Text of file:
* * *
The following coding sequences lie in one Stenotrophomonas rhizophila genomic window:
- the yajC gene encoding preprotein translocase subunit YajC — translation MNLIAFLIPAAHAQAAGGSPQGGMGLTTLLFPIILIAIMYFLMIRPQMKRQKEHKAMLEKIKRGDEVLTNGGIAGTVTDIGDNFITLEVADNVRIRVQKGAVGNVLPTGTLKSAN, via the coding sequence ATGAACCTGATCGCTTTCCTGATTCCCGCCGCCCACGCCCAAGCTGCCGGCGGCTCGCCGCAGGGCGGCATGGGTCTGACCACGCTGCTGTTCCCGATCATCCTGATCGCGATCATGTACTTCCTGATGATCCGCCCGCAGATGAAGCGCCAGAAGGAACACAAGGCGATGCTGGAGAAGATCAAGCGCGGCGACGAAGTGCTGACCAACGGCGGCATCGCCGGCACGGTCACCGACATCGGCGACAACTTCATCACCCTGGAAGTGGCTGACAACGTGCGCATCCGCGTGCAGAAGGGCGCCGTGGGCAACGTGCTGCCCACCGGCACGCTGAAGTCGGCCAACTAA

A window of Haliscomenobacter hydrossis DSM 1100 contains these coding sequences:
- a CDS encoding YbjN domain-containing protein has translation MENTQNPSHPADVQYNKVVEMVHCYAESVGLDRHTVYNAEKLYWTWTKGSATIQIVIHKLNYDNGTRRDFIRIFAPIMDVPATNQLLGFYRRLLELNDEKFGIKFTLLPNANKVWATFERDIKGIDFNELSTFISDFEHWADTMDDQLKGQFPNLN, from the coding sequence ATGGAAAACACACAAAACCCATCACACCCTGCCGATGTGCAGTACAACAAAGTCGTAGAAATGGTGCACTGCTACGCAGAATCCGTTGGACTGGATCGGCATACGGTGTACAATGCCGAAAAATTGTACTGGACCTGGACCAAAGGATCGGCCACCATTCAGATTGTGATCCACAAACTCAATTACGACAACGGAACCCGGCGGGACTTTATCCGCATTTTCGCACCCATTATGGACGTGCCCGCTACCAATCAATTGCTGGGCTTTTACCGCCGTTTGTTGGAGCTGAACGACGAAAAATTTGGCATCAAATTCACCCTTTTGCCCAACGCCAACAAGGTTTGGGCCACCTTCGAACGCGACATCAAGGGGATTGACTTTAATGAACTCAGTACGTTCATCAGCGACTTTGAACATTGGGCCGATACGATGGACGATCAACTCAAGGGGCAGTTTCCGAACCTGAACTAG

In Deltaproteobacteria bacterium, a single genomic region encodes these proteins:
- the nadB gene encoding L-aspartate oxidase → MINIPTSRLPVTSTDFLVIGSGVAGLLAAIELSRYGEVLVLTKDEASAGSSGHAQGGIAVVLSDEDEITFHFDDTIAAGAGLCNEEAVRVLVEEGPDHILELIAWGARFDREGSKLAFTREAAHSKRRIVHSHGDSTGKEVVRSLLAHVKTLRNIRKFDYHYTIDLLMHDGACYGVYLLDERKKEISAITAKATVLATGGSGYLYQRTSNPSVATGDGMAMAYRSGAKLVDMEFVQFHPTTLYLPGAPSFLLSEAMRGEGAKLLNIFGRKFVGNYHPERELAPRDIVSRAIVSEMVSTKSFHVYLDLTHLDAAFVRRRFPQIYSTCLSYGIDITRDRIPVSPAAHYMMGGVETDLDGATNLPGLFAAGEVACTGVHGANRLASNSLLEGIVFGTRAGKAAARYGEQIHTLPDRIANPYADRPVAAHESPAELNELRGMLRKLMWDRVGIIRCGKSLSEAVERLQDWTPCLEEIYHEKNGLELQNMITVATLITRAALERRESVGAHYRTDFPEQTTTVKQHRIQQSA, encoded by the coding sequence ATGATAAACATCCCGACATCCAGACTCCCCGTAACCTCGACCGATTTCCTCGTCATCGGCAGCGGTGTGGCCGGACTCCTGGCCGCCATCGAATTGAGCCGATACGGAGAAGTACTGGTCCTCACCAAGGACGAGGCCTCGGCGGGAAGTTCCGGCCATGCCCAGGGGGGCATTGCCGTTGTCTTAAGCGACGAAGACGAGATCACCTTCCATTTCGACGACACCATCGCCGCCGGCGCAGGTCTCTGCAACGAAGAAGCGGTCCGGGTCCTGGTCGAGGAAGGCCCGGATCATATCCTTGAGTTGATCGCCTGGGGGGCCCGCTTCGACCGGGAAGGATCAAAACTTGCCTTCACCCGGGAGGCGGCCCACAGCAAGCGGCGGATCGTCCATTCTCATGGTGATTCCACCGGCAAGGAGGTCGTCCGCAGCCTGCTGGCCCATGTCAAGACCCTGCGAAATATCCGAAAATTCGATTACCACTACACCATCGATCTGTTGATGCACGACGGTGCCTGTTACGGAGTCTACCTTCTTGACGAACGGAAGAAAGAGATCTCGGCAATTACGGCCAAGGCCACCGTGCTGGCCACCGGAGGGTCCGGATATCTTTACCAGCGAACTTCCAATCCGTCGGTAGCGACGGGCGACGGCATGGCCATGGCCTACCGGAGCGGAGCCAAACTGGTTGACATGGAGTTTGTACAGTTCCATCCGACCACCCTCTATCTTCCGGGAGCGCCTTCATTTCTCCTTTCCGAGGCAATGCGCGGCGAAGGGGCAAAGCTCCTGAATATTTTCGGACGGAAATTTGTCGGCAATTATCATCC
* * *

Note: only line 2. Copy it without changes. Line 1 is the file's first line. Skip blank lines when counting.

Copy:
- the yajC gene encoding preprotein translocase subunit YajC — translation MNLIAFLIPAAHAQAAGGSPQGGMGLTTLLFPIILIAIMYFLMIRPQMKRQKEHKAMLEKIKRGDEVLTNGGIAGTVTDIGDNFITLEVADNVRIRVQKGAVGNVLPTGTLKSAN, via the coding sequence ATGAACCTGATCGCTTTCCTGATTCCCGCCGCCCACGCCCAAGCTGCCGGCGGCTCGCCGCAGGGCGGCATGGGTCTGACCACGCTGCTGTTCCCGATCATCCTGATCGCGATCATGTACTTCCTGATGATCCGCCCGCAGATGAAGCGCCAGAAGGAACACAAGGCGATGCTGGAGAAGATCAAGCGCGGCGACGAAGTGCTGACCAACGGCGGCATCGCCGGCACGGTCACCGACATCGGCGACAACTTCATCACCCTGGAAGTGGCTGACAACGTGCGCATCCGCGTGCAGAAGGGCGCCGTGGGCAACGTGCTGCCCACCGGCACGCTGAAGTCGGCCAACTAA